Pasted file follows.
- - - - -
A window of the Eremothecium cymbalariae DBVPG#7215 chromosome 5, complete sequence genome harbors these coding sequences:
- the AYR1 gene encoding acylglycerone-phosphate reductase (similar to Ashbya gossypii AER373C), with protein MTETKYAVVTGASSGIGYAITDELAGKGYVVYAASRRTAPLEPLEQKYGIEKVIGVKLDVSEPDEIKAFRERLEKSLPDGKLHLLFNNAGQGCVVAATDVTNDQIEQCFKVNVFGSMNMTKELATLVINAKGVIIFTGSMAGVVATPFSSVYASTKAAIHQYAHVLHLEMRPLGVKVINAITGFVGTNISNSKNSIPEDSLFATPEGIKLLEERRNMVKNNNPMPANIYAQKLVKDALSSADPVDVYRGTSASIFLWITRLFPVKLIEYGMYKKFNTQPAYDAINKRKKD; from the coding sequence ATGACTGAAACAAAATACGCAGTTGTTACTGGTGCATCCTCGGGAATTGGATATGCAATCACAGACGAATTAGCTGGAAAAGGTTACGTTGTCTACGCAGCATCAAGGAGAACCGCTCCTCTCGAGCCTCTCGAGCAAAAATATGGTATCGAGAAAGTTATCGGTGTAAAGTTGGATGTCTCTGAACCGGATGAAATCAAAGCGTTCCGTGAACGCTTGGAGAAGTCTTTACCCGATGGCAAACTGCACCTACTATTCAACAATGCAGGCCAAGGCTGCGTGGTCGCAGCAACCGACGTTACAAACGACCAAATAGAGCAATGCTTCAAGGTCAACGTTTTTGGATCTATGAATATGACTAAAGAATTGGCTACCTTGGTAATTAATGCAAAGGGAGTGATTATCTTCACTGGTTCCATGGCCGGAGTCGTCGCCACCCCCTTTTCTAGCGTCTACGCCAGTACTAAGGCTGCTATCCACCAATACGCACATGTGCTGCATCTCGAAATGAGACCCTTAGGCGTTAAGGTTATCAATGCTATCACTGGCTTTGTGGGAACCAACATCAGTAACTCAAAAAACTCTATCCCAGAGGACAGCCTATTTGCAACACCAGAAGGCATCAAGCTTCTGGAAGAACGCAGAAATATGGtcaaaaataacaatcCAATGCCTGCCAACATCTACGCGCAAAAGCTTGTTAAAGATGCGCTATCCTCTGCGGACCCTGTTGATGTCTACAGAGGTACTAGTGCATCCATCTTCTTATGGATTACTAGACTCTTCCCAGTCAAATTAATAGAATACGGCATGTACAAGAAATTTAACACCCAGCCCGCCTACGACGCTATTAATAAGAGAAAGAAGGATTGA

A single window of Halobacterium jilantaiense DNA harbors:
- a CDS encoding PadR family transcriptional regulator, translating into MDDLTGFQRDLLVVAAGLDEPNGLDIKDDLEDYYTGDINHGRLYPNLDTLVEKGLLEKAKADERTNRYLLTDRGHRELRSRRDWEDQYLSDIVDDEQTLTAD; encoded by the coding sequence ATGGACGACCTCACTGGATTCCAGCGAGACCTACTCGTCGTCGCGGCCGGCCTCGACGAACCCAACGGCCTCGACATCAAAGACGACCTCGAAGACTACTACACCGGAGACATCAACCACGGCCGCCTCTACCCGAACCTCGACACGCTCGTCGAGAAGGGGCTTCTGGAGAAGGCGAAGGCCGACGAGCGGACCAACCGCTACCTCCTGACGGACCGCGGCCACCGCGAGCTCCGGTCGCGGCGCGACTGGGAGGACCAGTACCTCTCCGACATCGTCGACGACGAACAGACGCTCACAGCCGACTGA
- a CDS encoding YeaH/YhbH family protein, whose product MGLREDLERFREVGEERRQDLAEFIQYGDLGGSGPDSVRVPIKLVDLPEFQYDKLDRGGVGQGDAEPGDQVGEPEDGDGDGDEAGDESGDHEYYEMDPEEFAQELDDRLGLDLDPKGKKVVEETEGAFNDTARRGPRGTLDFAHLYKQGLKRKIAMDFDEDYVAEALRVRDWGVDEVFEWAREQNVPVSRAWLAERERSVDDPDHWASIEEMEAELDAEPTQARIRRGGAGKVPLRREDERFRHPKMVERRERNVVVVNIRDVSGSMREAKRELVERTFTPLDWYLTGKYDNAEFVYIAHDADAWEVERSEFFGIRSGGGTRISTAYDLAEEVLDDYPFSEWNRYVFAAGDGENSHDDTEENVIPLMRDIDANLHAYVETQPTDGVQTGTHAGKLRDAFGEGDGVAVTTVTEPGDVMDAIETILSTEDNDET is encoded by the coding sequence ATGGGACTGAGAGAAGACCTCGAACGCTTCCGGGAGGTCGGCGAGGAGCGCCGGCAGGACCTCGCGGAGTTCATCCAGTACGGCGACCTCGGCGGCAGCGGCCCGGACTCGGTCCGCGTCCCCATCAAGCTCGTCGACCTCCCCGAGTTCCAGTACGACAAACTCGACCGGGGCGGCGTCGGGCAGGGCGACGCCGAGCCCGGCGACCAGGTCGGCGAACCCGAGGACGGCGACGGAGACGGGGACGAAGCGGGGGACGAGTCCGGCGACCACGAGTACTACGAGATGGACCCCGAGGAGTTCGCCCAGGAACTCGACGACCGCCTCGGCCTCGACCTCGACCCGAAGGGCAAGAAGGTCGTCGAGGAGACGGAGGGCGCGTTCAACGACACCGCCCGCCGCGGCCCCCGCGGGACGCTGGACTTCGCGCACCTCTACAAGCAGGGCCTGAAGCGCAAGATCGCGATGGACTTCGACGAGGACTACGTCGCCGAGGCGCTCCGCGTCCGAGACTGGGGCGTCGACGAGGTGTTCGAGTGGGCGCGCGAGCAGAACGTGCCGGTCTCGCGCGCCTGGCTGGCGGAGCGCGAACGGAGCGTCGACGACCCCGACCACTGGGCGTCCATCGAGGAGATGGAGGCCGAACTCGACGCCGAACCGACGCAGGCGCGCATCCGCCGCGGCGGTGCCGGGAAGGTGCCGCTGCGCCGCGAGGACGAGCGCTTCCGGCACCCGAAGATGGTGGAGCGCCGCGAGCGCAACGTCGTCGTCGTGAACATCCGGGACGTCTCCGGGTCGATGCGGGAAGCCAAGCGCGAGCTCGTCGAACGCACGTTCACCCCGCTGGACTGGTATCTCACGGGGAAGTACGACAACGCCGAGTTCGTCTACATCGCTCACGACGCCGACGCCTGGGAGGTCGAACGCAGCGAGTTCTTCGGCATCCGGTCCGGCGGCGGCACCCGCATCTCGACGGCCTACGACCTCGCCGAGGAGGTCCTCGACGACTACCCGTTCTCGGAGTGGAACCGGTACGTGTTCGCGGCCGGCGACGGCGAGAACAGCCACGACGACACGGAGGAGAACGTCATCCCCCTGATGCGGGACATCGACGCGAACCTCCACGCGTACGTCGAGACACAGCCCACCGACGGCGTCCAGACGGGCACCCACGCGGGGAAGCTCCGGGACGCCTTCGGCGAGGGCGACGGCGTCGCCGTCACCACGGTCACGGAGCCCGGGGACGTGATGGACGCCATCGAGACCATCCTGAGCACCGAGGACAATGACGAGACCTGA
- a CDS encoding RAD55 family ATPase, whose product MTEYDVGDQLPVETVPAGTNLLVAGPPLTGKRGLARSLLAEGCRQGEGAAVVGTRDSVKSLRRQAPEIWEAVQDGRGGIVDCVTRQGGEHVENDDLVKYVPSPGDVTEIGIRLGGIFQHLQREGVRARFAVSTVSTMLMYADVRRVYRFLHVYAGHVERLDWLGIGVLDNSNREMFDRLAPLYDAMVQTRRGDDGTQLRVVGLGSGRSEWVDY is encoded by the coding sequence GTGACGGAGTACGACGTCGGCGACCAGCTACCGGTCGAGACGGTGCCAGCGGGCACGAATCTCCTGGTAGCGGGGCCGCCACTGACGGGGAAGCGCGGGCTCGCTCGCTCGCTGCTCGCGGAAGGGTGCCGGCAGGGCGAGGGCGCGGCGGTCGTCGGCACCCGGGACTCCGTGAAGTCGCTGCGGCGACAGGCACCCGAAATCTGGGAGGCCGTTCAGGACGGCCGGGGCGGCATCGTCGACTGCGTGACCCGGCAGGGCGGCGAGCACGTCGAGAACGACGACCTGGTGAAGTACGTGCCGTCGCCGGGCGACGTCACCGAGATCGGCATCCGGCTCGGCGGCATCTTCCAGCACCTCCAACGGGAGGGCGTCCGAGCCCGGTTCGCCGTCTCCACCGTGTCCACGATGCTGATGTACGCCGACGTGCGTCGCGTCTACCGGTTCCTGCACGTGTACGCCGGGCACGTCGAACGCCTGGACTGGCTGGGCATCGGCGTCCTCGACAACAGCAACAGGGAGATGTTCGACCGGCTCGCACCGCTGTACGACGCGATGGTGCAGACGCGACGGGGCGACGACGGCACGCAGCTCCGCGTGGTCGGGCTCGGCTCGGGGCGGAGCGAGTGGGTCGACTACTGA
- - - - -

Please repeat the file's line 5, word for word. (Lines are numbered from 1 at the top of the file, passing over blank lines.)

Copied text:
- a CDS encoding YeaH/YhbH family protein, whose product MGLREDLERFREVGEERRQDLAEFIQYGDLGGSGPDSVRVPIKLVDLPEFQYDKLDRGGVGQGDAEPGDQVGEPEDGDGDGDEAGDESGDHEYYEMDPEEFAQELDDRLGLDLDPKGKKVVEETEGAFNDTARRGPRGTLDFAHLYKQGLKRKIAMDFDEDYVAEALRVRDWGVDEVFEWAREQNVPVSRAWLAERERSVDDPDHWASIEEMEAELDAEPTQARIRRGGAGKVPLRREDERFRHPKMVERRERNVVVVNIRDVSGSMREAKRELVERTFTPLDWYLTGKYDNAEFVYIAHDADAWEVERSEFFGIRSGGGTRISTAYDLAEEVLDDYPFSEWNRYVFAAGDGENSHDDTEENVIPLMRDIDANLHAYVETQPTDGVQTGTHAGKLRDAFGEGDGVAVTTVTEPGDVMDAIETILSTEDNDET is encoded by the coding sequence ATGGGACTGAGAGAAGACCTCGAACGCTTCCGGGAGGTCGGCGAGGAGCGCCGGCAGGACCTCGCGGAGTTCATCCAGTACGGCGACCTCGGCGGCAGCGGCCCGGACTCGGTCCGCGTCCCCATCAAGCTCGTCGACCTCCCCGAGTTCCAGTACGACAAACTCGACCGGGGCGGCGTCGGGCAGGGCGACGCCGAGCCCGGCGACCAGGTCGGCGAACCCGAGGACGGCGACGGAGACGGGGACGAAGCGGGGGACGAGTCCGGCGACCACGAGTACTACGAGATGGACCCCGAGGAGTTCGCCCAGGAACTCGACGACCGCCTCGGCCTCGACCTCGACCCGAAGGGCAAGAAGGTCGTCGAGGAGACGGAGGGCGCGTTCAACGACACCGCCCGCCGCGGCCCCCGCGGGACGCTGGACTTCGCGCACCTCTACAAGCAGGGCCTGAAGCGCAAGATCGCGATGGACTTCGACGAGGACTACGTCGCCGAGGCGCTCCGCGTCCGAGACTGGGGCGTCGACGAGGTGTTCGAGTGGGCGCGCGAGCAGAACGTGCCGGTCTCGCGCGCCTGGCTGGCGGAGCGCGAACGGAGCGTCGACGACCCCGACCACTGGGCGTCCATCGAGGAGATGGAGGCCGAACTCGACGCCGAACCGACGCAGGCGCGCATCCGCCGCGGCGGTGCCGGGAAGGTGCCGCTGCGCCGCGAGGACGAGCGCTTCCGGCACCCGAAGATGGTGGAGCGCCGCGAGCGCAACGTCGTCGTCGTGAACATCCGGGACGTCTCCGGGTCGATGCGGGAAGCCAAGCGCGAGCTCGTCGAACGCACGTTCACCCCGCTGGACTGGTATCTCACGGGGAAGTACGACAACGCCGAGTTCGTCTACATCGCTCACGACGCCGACGCCTGGGAGGTCGAACGCAGCGAGTTCTTCGGCATCCGGTCCGGCGGCGGCACCCGCATCTCGACGGCCTACGACCTCGCCGAGGAGGTCCTCGACGACTACCCGTTCTCGGAGTGGAACCGGTACGTGTTCGCGGCCGGCGACGGCGAGAACAGCCACGACGACACGGAGGAGAACGTCATCCCCCTGATGCGGGACATCGACGCGAACCTCCACGCGTACGTCGAGACACAGCCCACCGACGGCGTCCAGACGGGCACCCACGCGGGGAAGCTCCGGGACGCCTTCGGCGAGGGCGACGGCGTCGCCGTCACCACGGTCACGGAGCCCGGGGACGTGATGGACGCCATCGAGACCATCCTGAGCACCGAGGACAATGACGAGACCTGA